I Love TV Themes

It took me a while to realize it, but this season of the United States of Tara has not been using its theme song, which I think is kind of a travesty.

This sequence was directed by Jamie Caliri, whom you may remember as the director of Marcy Playground’s video for “Sex and Candy.” And honestly, the parallels are pretty interesting. Watch:

Caliri-as-auteur has some interest in barren, forbidding, and dream-like landscapes, with single heads rising out of the ground. Everything, including interior shots, looks delicate and handmade, seemingly a child’s fully-realized fashioning of a fantasy.

In the case of Tara, the setup is a pop-up book about Tara’s alters. The ones established at the beginning of the series (Alice, T, and Buck) make appearances doing what they do, but it’s not until the last moment that we see Tara herself - not just not altered, but it is also our first glimpse of her face. This is kind of a strong reveal, as Toni Collette’s face is what makes the show. To watch Toni Collette as Tara transition between alters is a weekly face-acting lesson (is face-acting a thing?). To make a show where the bulk of the ensemble is played by a single actor (be quiet, Tracy Ullman) you need someone who can not just play all the characters but can also demonstrate when she’s transitioning. You either get Anna Deveare Smith or you get Toni Collette, and Anna Deveare Smith is busy.

The song is by The Polyphonic Spree, who as far as I can tell are incapable of making music that’s downbeat. The song’s complaint that “this mess is getting high” is preceded by its own solution: to “open up the skies.” The world can either make space for us or not, but we’re not going to change to fit its dimensions (this is visualized in Tara’s head’s enormous expansion out of a house that can’t contain her at the end of the video). Even though sometimes (especially at this point in the third season) it doesn’t always feel this way, we will be just fine. The second season finale, when this family unit realizes that they can live through their dysfunctions, is kind of emblematic of that. They should really bring back this sequence (even though Tara’s alters have increased in number since it was produced). It’s so good.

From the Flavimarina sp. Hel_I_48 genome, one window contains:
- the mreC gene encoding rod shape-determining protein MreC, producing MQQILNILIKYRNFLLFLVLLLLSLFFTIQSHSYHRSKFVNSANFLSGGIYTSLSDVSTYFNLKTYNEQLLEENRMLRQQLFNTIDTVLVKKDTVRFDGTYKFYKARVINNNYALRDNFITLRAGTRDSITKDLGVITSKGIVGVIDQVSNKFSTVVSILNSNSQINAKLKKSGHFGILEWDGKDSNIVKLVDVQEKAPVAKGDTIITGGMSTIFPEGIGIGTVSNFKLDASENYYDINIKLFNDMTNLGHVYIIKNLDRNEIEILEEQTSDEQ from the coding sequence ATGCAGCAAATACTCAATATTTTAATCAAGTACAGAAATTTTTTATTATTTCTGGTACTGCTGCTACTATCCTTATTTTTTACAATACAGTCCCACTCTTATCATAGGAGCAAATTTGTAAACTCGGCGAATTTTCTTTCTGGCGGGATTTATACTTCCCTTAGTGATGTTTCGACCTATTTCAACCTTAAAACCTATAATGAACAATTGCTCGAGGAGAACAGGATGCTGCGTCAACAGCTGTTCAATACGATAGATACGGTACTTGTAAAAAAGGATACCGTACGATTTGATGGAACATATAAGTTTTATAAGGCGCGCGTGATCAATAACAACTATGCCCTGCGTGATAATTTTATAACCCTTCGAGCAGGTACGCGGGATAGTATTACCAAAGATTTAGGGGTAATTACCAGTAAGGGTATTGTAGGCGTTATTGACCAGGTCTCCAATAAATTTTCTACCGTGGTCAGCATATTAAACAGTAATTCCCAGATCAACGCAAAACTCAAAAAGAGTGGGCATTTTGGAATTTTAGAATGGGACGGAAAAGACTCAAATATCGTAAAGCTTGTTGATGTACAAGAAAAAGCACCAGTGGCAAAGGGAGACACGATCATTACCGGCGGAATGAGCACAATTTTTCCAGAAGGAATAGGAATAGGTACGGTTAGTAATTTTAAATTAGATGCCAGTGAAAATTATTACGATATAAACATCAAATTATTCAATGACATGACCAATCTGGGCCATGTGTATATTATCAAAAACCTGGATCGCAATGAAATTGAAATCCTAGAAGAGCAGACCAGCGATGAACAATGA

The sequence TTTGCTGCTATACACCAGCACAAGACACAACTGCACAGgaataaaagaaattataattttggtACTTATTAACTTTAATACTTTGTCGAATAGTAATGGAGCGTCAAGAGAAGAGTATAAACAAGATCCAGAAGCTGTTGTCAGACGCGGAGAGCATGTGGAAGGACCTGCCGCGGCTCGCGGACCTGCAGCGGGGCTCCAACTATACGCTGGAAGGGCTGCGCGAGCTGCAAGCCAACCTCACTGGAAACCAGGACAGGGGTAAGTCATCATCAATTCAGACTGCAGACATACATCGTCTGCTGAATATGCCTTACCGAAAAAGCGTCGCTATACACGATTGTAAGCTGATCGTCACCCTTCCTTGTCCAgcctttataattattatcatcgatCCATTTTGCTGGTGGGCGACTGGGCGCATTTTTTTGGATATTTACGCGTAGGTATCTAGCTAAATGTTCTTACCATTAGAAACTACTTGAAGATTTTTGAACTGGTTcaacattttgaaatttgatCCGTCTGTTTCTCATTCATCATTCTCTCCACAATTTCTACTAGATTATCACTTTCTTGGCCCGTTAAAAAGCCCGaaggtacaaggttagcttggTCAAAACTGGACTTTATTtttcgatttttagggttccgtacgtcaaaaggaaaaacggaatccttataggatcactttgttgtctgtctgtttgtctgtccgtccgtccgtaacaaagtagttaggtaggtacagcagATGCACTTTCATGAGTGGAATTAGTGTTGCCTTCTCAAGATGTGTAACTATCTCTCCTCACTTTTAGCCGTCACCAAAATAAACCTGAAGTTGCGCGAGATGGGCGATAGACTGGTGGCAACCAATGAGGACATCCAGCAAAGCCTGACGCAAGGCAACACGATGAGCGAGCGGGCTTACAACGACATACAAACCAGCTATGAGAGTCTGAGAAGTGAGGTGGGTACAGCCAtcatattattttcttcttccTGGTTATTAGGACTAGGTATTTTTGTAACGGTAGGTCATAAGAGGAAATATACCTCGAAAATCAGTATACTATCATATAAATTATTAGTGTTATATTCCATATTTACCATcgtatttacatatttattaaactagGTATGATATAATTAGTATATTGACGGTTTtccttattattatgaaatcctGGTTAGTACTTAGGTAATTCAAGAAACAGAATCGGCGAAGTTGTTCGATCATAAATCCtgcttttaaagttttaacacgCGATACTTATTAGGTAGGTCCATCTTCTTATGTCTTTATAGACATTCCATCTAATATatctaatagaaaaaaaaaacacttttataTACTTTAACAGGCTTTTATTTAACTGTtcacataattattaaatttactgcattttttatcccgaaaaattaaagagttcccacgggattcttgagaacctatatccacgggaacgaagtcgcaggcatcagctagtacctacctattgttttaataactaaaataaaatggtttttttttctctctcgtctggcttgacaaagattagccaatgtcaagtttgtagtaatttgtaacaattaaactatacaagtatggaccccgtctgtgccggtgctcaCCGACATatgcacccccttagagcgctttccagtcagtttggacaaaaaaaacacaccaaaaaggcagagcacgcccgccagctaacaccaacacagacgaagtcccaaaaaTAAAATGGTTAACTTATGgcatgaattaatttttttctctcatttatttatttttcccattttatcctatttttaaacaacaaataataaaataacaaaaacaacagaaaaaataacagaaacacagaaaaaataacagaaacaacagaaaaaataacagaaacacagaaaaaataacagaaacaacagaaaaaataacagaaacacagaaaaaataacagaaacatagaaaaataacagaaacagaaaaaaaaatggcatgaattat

Update! Apparently the show was just canceled. Bummer.

I mentioned the story of the song used here earlier this week (brief comment - it’s probably meant as sad and bitter irony that the song itself is about eternal youth, used for a show largely about aging out of youth), so I’d like to focus on the sequence itself, since it actually belongs to an important tradition in TV opening sequences - sequences intended as documentary of the characters. For example, the How I Met Your Mother sequence is meant to look like a series of photographs taken of the characters during a fun night at the bar. Here’s Adam McKay’s take on the same, used in The Other Guys:

Another entry in this tradition is, of course, The Wonder Years and its home movies sequence.

All these things say important things about the times in which they take place. How I Met Your Mother’s is a commentary on the extremely-documented lives we all lead on facebook and so forth. To wit.

The Wonder Years’ theme evokes the nostalgia of people of a certain age for the home movies made during the early home video boom, when families could afford handheld devices to record videos. When VHS happened, making this so much easier, this was the result.

In the case of Dawson’s Creek, we’re made to recall something significant about that era (The Nineties). Dawson wanted to be “The Next Spielberg” but that’s not really true. Dawson’s idols wanted to be The Next Spielberg. In his Sex, Lies, and Videotape diaries, Steven Soderbergh lists “Jaws” as one of his all-time favorite movies; Kevin Smith and Quentin Tarantino have listed it among theirs from time to time as well. The first half of the nineties contained a large number of young white guys who made movies on the cheap - these were the men Dawson wanted to be. This sequence contains occasional shots of his friends as seen through his camera - the angsty male gaze he films would not have been out of place in 1998 at all. At the end of the series, Dawson creates a teen soap opera called The Creek (I live for things like this). We never get to see an opening credits sequence for his show, which is the greatest tragedy of the 20th century. And in the show’s final moments Dawson is about to meet with Steven Spielberg. What’s more likely is that he would get one of his own (actual) idols to direct an episode of The Creek. Like so.